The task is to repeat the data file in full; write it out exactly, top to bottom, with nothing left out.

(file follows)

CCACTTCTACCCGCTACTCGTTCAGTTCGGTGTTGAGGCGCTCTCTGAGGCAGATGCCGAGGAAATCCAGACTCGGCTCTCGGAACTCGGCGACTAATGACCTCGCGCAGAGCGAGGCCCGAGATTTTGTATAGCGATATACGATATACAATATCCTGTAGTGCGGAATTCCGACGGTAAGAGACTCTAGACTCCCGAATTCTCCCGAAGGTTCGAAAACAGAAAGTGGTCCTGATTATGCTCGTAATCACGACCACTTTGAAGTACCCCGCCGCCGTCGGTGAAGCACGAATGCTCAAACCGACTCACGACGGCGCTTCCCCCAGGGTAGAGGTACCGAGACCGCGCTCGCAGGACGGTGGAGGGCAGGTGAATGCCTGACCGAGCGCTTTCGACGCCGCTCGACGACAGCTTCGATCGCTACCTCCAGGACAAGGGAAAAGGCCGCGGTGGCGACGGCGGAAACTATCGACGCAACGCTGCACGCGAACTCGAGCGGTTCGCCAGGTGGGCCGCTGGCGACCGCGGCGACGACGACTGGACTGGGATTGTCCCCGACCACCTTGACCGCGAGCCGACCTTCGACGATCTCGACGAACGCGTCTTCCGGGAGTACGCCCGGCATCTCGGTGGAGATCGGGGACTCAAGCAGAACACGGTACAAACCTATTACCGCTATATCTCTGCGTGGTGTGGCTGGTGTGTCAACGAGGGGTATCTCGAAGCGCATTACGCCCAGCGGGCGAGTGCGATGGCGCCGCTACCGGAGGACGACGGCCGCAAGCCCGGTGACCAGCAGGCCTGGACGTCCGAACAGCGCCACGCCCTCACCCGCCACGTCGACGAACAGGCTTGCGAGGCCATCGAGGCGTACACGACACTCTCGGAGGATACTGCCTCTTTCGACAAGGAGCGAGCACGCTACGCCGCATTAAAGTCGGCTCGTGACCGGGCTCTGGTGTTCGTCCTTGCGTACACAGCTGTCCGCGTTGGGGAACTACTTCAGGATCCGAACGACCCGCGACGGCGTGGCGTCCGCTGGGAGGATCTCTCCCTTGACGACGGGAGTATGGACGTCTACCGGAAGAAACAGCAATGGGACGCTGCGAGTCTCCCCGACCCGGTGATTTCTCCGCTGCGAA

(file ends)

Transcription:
CCACTTCTACCCGCTACTCGTTCAGTTCGGTGTTGAGGCGCTCTCTGAGGCAGATGCCGAGGAAATCCAGACTCGGCTCTCGGAACTCGGCGACTAATGACCTCGCGCAGAGCGAGGCCCGAGATTTTGTATAGCGATATACGATATACAATATCCTGTAGTGCGGAATTCCGACGGTAAGAGACTCTAGACTCCCGAATTCTCCCGAAGGTTCGAAAACAGAAAGTGGTCCTGATTATGCTCGTAATCACGACCACTTTGAAGTACCCCGCCGCCGTCGGTGAAGCACGAATGCTCAAACCGACTCACGACGGCGCTTCCCCCAGGGTAGAGGTACCGAGACCGCGCTCGCAGGACGGTGGAGGGCAGGTGAATGCCTGACCGAGCGCTTTCGACGCCGCTCGACGACAGCTTCGATCGCTACCTCCAGGACAAGGGAAAAGGCCGCGGTGGCGACGGCGGAAACTATCGACGCAACGCTGCACGCGAACTCGAGCGGTTCGCCAGGTGGGCCGCTGGCGACCGCGGCGACGACGACTGGACTGGGATTGTCCCCGACCACCTTGACCGCGAGCCGACCTTCGACGATCTCGACGAACGCGTCTTCCGGGAGTACGCCCGGCATCTCGGTGGAGATCGGGGACTCAAGCAGAACACGGTACAAACCTATTACCGCTATATCTCTGCGTGGTGTGGCTGGTGTGTCAACGAGGGGTATCTCGAAGCGCATTACGCCCAGCGGGCGAGTGCGATGGCGCCGCTACCGGAGGACGACGGCCGCAAGCCCGGTGACCAGCAGGCCTGGACGTCCGAACAGCGCCACGCCCTCACCCGCCACGTCGACGAACAGGCTTGCGAGGCCATCGAGGCGTACACGACACTCTCGGAGGATACTGCCTCTTTCGACAAGGAGCGAGCACGCTACGCCGCATTAAAGTCGGCTCGTGACCGGGCTCTGGTGTTCGTCCTTGCGTACACAGCTGTCCGCGTTGGGGAACTACTTCAGGATCCGAACGACCCGCGACGGCGTGGCGTCCGCTGGGAGGATCTCTCCCTTGACGACGGGAGTATGGACGTCTACCGGAAGAAACAGCAATGGGACGCTGCGAGTCTCCCCGACCCGGTGATTTCTCCGCTGCGAA